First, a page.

Undergraduate Research: An Overview

The Office of the Vice Provost for Undergraduate Education promotes undergraduate research on the Stony Brook campus through the Undergraduate Research & Creative Activities (URECA) program, a central point of contact for students and faculty engaged in research and creative endeavors. We provide summer stipend support to students doing full-time summer work with faculty mentors, support students presenting research at off-campus conferences, and host an annual campus-wide symposium to showcase student work. We publish an annual collection of undergraduate abstracts, and showcase outstanding undergraduate researchers through our “URECA Researcher of the Month” website feature.

To expand opportunities for students to work with faculty on research and scholarship, we also administer undergraduate research programs funded externally, from sources including the National Science Foundation, the National Institutes of Health, and the Simons Foundation. We also encourage students to seek out opportunities for undergraduate research at our partner institution, Brookhaven National Laboratories.

History: In 1987 SBU was one of the first research universities to establish a central office for Undergraduate Research and Creative Activities (URECA) to promote undergraduate research.  Former SB president Dr. Shirley Strum Kenny chaired the Boyer Commission whose report, “Reinventing Undergraduate Education: A Blueprint for America’s Research Universities” (1998), established a model for active learning and research experience.  Stony Brook’s practice of these ideas was recognized by its selection for one of ten NSF Recognition Awards for the Integration of Research and Education (RAIRE, 1997).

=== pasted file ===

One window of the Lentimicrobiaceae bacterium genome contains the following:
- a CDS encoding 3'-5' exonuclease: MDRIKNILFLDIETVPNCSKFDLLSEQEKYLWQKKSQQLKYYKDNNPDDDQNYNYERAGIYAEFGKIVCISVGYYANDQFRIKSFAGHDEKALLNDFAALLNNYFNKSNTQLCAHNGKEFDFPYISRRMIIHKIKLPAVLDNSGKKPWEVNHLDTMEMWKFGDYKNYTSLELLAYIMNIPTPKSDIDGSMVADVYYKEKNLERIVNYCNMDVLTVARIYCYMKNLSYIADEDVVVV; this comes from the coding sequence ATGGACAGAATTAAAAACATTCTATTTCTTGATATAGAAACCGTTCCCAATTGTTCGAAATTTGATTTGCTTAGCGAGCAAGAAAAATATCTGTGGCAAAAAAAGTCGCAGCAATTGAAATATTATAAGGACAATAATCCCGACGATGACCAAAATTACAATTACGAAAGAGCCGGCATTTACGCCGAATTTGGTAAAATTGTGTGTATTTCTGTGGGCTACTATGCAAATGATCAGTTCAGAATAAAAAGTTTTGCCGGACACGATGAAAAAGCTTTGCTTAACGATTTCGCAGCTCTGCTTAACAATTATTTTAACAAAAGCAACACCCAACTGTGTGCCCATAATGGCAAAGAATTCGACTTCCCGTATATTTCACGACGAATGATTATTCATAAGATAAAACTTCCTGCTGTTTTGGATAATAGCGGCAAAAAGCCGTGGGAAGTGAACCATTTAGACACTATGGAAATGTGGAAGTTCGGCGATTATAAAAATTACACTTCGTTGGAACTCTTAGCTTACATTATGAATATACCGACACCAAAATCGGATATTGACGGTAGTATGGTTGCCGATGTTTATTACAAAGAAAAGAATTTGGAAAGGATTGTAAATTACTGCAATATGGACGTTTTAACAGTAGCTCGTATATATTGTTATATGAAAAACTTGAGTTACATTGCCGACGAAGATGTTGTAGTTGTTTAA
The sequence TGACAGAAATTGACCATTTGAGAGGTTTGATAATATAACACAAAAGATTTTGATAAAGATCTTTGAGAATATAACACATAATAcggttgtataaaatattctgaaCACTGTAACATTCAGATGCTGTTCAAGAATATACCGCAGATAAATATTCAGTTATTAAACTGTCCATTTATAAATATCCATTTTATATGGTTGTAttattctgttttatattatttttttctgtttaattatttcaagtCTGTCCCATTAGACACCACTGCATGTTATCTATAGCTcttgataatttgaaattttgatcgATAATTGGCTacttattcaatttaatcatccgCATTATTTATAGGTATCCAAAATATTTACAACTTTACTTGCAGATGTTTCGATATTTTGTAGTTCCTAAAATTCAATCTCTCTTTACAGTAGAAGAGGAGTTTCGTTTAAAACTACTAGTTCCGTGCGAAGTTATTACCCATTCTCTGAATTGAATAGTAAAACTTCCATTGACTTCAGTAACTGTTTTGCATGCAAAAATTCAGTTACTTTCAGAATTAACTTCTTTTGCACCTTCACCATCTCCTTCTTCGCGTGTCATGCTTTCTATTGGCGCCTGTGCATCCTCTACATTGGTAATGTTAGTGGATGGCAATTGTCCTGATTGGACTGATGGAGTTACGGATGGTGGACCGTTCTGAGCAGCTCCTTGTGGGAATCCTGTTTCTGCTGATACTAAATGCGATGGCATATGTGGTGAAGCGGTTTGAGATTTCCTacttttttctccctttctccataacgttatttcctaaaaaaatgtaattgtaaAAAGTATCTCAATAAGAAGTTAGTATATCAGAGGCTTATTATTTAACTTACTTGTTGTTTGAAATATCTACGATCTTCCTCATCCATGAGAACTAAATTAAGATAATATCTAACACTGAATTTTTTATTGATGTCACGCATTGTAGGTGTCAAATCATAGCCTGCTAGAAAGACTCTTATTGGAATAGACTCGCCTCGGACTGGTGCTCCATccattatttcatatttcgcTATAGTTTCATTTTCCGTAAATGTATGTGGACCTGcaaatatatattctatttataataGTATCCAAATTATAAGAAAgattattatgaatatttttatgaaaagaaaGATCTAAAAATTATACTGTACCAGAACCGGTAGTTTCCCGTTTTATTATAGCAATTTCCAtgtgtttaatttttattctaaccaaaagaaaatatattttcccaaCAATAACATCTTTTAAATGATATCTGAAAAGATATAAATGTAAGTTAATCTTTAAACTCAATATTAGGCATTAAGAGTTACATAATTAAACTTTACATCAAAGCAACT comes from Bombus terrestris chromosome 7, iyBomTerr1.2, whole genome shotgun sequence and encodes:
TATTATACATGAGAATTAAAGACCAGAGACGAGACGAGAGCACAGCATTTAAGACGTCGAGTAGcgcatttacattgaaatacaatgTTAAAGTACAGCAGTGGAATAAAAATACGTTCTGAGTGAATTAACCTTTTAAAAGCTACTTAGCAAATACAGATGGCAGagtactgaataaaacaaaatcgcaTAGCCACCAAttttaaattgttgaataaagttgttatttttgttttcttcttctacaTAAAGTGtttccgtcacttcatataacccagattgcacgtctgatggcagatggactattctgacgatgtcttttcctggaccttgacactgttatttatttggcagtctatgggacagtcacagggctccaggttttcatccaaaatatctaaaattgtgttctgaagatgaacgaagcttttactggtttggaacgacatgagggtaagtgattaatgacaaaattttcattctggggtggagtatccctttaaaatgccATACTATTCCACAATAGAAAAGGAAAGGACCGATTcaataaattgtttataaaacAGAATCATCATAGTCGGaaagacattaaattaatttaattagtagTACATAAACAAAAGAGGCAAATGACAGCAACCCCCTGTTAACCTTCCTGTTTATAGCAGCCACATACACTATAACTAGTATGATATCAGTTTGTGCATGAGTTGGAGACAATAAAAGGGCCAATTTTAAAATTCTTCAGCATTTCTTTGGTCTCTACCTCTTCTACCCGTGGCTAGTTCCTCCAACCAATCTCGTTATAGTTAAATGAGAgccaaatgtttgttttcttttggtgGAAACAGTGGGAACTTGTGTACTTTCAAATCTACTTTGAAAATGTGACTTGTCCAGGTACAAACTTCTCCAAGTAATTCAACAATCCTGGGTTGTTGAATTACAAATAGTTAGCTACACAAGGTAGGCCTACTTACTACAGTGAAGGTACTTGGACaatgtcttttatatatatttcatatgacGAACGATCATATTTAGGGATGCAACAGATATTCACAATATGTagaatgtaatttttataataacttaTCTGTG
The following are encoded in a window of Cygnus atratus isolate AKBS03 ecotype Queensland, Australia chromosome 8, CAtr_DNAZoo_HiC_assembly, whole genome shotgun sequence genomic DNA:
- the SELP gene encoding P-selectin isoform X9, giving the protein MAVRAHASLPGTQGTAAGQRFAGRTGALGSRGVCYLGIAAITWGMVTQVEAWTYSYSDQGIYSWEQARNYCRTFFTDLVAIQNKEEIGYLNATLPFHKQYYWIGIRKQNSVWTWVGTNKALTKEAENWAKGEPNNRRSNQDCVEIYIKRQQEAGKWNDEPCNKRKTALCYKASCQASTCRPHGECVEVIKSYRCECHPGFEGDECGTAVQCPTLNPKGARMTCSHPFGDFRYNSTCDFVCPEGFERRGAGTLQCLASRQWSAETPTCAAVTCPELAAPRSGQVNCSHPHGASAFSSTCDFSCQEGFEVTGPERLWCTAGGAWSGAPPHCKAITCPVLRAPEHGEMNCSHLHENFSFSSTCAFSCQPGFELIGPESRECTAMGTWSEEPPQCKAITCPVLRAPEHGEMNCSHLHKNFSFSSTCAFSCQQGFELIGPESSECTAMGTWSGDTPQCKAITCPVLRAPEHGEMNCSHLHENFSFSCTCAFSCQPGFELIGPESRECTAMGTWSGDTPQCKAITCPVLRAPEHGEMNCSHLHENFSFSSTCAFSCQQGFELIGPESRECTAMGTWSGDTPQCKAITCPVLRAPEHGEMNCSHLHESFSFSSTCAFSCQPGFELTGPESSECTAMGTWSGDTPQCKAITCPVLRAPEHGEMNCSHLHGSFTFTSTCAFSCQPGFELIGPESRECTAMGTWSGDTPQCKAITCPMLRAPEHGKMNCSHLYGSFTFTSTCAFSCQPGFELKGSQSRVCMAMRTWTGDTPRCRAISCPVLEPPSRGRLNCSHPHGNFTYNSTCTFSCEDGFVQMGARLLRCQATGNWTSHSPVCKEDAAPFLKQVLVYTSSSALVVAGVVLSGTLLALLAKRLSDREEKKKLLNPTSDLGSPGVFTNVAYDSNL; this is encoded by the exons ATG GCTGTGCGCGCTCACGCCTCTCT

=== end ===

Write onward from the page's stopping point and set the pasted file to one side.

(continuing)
Research and discovery continue to be integrated into undergraduate experience: Stony Brook was one of 38 universities, and one of only 9 public universities, noted for the quality of its undergraduate research program in the 2011 U.S. News and World Report’s Best Colleges. Key to the success of the university's research program are the outstanding Stony Brook faculty who have experience and success in supervising undergraduates.


Initiatives relating to Undergraduate Research


Undergraduate Research & Scholarship Advising and Support
The Office of the Vice Provost for Undergraduate Education is actively involved in publicizing and promoting the visibility of research/creative activities on campus, through the URECA program. We assist students with finding research opportunities on and off campus, as well as provide support for students applying for prestigious national scholarships, academic awards and recognitions.

Students involved in research include many of the highest-achieving students at Stony Brook –those receiving prestigious national scholarships, as well as SUNY Chancellor and Provost Awards for Student Excellence. An Institutional Self-Study (2004) submitted to Middle States Commission on Higher Education noted that “students who participate in research have a good experience and feel that it had long and short term value for them …”

Undergraduate Research Symposium
The Office of the Vice Provost for Undergraduate Education sponsors a university-wide research symposium, which features an all day poster session where students present their work to faculty, each other and visitors. The Celebration of Undergraduate Research and Creative Activities event was first launched as part of the RAIRE initiative in 1999; participation in the annual undergraduate symposium has increased steadily and now regularly features 200+ student projects.

High School Research Initiative
The Office of the Vice Provost for Undergraduate Education oversees the Simons Summer Research Program, an elite program that draws students both locally and nationally and provides the opportunity for high school students to engage in hands-on research in science, math or engineering at Stony Brook University. The Simons Fellows work with distinguished faculty mentors, learn laboratory techniques and tools, and become part of active research teams. Students participating in this program have returned to Stony Brook as undergraduates and participated in URECA.